There used to be a great restaurant in the Capital Hill area of Seattle that was mediterranean, El Greco. It was there that I was first introduced to bread salad, or panzanella as it’s also known as. I was such a big fan that I have since recreated it at home all the time. It’s pretty simple but one of the keys to this is to toast the bread first, then oil it and rub it with cloves of garlic. WARNING! This has a lot of garlic in it. But you can always cut it back. This recipe also uses a couple of what I consider essential kitchen items. First a really good knife designed for veggies, especially tomatoes. I love my Wusthof Classic Wave, Black. Unlike a flat edged knife, this one won’t “tear” your tomatoes. The other is a chopper. I’m not a big fan of devices that only have 1 purpose but this is an exception. It does a much better job than I can mincing garlic. I have a Cuisinart Stainless Steel Chopper, which is pretty inexpensive. Again you can always modify the amounts in this for the most part to suit your taste. Enjoy!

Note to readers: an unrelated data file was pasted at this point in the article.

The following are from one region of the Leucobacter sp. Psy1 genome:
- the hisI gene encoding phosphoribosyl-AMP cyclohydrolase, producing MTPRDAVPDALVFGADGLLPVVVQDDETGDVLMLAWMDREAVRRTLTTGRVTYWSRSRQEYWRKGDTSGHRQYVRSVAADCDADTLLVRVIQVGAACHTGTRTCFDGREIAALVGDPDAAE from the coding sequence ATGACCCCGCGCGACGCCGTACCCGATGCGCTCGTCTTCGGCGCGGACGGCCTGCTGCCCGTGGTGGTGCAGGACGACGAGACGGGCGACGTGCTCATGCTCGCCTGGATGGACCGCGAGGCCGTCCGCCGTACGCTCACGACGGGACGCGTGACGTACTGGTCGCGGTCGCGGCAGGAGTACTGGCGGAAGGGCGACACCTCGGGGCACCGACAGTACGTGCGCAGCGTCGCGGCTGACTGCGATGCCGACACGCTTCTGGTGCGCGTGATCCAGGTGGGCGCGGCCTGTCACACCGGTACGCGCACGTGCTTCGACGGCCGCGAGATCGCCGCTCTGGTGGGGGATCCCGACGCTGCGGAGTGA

Bread Salad

  • 4 slices of good bread, cute 1 inch thick
  • 12 oz cherry tomatoes (or similar), quartered or halved
  • 1 bunch of basil, chiffonade*
  • 1 bulb garlic, keep about 4 of the largest cloves whole and mince the rest
  • 3/4 cup olive oil, divided into 1/2 cup and 1/4 cup
  • 1/3 cup balsamic vinegar
  • 1 1/2 tsp kosher or sea salt
  • 1/2 tsp black pepper


In an oven set to broil and toast each side of the bread until golden brown. While still warm brush each side with 1/4 cup olive oil and then brush each side with the large, intact cloves of garlic.

In a large bowl add the quartered or halved tomatoes, minced garlic and basil. *So what does chiffonade mean? Basically take the basil leaves, roll them up like a cigar and cut thin slices. Mix together the remaining oil, balsamic vinegar, salt and pepper; I just use a jar to do this. Pour into the bowl.

Cut the bread into cubes, roughly the same size as the tomatoes. Add them and toss, just before you service as you don’t want them to get soggy.


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